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Auto Lysis

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Cero

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Hi All -

I know what lysis is (ie: the bursting of cells, well, technically of cell membranes), I'm a biologist. But can someone explain auto lysis (as it applies to brewing in warmer weather??).

Cheers -
 

big d

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hi cero
the way i understand autolysis is its the deterioration of yeast cells over a period of time.its this that leads to vegemitey yeasty flavours of the beer.
 

jayse

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you have it in one.
it is the cells when they 'die' and the membranes fail they release nitrogen etc. into the brew.
for this to happen you need the beer to be left on the yeast for a long period of time at higher than fermenting temps. ie above 25 and alot of yeast left in the bottom.
most brewers will never even have this happen unless you get real lazy.

i guess the auto comes from this automatically happening if left for too long at these temps etc.

iam no expert on autolysis.
but does that help.
 

big d

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just to add the technical side.
courtesy of grumpys.

the association of brewers,dictionary of beer and brewing define autolysis as....

"the process of self-digestion of the body content of a cell by its own enzymes.the slow disintegration and breakdown of the membrane of yeast cells,in the fermenting medium,allows for the passage of nitrogen into the wort.
if too pronounced the autolysis process will give a yeasty flavour to the finished beer."
 

Guest Lurker

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"Auto" comes from self, as in self digestion, releasing the cell contents into the brew. Although it is only likely to happen to an overpowering extent when you have high brew temps, lots of yeast, long contact time, it can also happen to a lesser extent without all those factors being present. I had a full on case in 1 brew, happened in the bottle not in the fermenter, when stored in a shed in Summer. But having now learnt exactly what it tastes like (people say vegemite, more dry bitter yeast flavour to me) I can sometimes taste a hint of it in other brews. I ended up throwing that brew out, but I should have kept a few for brew meetings as it really trains your palate to detect it.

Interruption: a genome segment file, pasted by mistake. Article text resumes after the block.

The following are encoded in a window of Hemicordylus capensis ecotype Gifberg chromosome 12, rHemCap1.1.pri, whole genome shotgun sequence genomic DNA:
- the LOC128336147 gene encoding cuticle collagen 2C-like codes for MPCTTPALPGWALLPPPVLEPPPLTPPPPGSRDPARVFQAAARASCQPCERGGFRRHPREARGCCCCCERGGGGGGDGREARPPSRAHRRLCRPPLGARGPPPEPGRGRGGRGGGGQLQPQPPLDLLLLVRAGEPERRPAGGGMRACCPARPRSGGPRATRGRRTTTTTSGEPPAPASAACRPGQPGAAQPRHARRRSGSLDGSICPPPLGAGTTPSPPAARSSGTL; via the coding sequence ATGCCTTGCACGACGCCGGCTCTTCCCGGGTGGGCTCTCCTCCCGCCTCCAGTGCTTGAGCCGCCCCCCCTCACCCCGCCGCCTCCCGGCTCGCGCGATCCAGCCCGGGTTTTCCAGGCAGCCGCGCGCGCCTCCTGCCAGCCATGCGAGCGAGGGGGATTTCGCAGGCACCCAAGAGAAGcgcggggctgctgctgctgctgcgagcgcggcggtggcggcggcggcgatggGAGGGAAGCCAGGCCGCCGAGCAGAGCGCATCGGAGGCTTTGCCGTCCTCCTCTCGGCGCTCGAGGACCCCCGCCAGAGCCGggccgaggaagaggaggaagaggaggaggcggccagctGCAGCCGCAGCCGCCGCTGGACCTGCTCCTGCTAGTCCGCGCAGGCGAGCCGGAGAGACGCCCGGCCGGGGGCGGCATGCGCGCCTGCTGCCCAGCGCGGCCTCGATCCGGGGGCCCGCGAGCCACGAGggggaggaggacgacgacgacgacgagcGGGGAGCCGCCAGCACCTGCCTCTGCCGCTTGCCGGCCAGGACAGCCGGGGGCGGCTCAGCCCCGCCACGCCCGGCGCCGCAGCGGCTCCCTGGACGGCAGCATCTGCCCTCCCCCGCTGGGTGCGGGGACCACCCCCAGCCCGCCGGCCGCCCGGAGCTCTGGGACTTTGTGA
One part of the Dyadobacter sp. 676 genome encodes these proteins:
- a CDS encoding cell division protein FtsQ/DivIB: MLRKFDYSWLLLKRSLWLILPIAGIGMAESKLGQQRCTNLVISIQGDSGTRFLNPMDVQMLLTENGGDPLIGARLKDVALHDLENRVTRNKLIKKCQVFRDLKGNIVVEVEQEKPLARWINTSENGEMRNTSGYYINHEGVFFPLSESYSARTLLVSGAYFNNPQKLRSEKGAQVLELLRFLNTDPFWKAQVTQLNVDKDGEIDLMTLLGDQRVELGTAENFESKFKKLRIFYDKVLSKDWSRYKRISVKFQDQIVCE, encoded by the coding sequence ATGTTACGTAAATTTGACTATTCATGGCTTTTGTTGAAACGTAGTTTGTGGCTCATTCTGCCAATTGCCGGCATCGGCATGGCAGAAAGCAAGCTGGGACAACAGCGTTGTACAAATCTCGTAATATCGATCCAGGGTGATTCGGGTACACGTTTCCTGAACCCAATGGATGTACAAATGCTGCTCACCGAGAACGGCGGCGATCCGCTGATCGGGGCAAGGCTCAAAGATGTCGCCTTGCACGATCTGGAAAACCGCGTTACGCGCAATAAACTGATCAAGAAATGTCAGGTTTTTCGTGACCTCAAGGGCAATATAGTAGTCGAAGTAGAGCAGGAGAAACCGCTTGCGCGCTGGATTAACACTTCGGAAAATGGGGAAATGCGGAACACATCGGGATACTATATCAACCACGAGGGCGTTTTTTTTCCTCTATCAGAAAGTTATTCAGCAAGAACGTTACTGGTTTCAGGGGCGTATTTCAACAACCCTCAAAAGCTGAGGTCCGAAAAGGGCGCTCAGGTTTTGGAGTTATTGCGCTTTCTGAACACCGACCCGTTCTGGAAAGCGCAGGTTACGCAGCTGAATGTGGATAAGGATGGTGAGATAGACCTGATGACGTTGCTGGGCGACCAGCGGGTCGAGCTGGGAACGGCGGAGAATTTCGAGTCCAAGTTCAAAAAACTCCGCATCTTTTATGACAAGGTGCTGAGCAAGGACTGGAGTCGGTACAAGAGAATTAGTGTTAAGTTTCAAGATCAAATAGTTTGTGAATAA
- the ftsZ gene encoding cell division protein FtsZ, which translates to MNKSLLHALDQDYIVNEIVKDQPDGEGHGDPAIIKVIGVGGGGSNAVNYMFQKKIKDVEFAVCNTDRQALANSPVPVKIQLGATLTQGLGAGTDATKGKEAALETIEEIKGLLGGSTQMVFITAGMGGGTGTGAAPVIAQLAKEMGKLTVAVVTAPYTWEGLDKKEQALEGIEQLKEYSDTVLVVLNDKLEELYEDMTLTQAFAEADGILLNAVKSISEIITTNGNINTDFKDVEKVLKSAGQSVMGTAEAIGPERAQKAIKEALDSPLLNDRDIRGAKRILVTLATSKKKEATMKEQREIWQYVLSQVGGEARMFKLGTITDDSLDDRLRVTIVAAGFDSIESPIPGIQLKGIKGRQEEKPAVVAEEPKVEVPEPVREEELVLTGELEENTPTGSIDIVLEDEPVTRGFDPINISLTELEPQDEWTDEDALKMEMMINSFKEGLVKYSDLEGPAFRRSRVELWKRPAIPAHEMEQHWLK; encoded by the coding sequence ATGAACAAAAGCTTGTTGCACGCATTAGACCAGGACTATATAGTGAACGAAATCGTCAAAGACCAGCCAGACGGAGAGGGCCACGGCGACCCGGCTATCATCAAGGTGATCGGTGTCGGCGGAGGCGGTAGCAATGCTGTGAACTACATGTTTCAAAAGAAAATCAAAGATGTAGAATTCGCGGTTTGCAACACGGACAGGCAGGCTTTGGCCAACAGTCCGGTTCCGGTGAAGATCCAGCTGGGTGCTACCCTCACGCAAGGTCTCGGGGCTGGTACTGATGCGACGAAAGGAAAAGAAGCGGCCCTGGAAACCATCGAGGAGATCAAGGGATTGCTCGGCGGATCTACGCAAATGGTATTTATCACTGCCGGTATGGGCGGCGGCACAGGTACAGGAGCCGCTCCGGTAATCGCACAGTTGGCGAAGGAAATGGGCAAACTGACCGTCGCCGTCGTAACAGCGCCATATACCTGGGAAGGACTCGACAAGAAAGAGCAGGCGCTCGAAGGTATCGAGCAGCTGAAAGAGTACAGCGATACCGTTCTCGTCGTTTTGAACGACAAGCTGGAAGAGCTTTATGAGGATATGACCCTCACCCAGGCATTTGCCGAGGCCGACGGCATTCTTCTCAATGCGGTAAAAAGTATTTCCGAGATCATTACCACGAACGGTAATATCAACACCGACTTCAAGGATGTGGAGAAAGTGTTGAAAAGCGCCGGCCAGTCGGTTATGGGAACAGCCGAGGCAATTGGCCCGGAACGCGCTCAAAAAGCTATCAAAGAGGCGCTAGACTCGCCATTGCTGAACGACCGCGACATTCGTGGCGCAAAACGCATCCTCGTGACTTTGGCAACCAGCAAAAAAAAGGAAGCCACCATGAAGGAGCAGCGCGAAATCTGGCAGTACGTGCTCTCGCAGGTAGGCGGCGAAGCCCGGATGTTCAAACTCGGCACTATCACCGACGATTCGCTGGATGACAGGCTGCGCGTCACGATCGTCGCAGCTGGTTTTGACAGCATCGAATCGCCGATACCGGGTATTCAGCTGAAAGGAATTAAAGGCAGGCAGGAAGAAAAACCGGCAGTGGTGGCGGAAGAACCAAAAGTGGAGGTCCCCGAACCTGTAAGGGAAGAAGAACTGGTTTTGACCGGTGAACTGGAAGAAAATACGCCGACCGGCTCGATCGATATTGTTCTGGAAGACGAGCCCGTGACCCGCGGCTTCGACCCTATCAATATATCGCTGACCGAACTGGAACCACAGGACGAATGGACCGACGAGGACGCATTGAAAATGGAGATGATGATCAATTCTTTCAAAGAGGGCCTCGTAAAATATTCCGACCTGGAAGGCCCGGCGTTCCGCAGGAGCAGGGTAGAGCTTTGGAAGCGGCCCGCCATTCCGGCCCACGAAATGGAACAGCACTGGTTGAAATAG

johnno

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Hi all,
I, just curious as to how strong the vegemite taste/smell is.
I havent had this happen yet but I've got 2 fermenters in the secondary going that I'll be bottling soon.
My house gets too hot in the summer. I've got wet towels around em but I'm not convinced it will be enough.
They are sitting at around 24 C.
Not looking forward to it but I really have minimal temp control.


B)
 
J

Jovial_Monk

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Can be strong

You need a lot of yeast and a lot of heat

In summer, drop the beer at day two, rack at day 5, get it in the bloody bottles ASAP--shd be very little yeast in the bottles

My Russian Imperial Stout that I entered into the Bathurst Beer Show had, according to the pro brewer there, a tiny touch of autolysis, faint enough it was a plus not a defect. That RIS had an OG of about 1100. . .

So I suggest, in summer, if you HAVE to brew, brew darker beers.

Johno, those wet towels don't do much unless you have a fan on them






Jovial Monk
 

Cero

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Thanks guys :). That makes sense.

"passage of nitrogen into the wort" - I assume this is the yeast's proteins and DNA (both of which contain N)... of the two I'd imagine the DNA would degrade very quickly, proteins though would probably hang about - it could be these causing the vegemitey flavour.

Cheers
 

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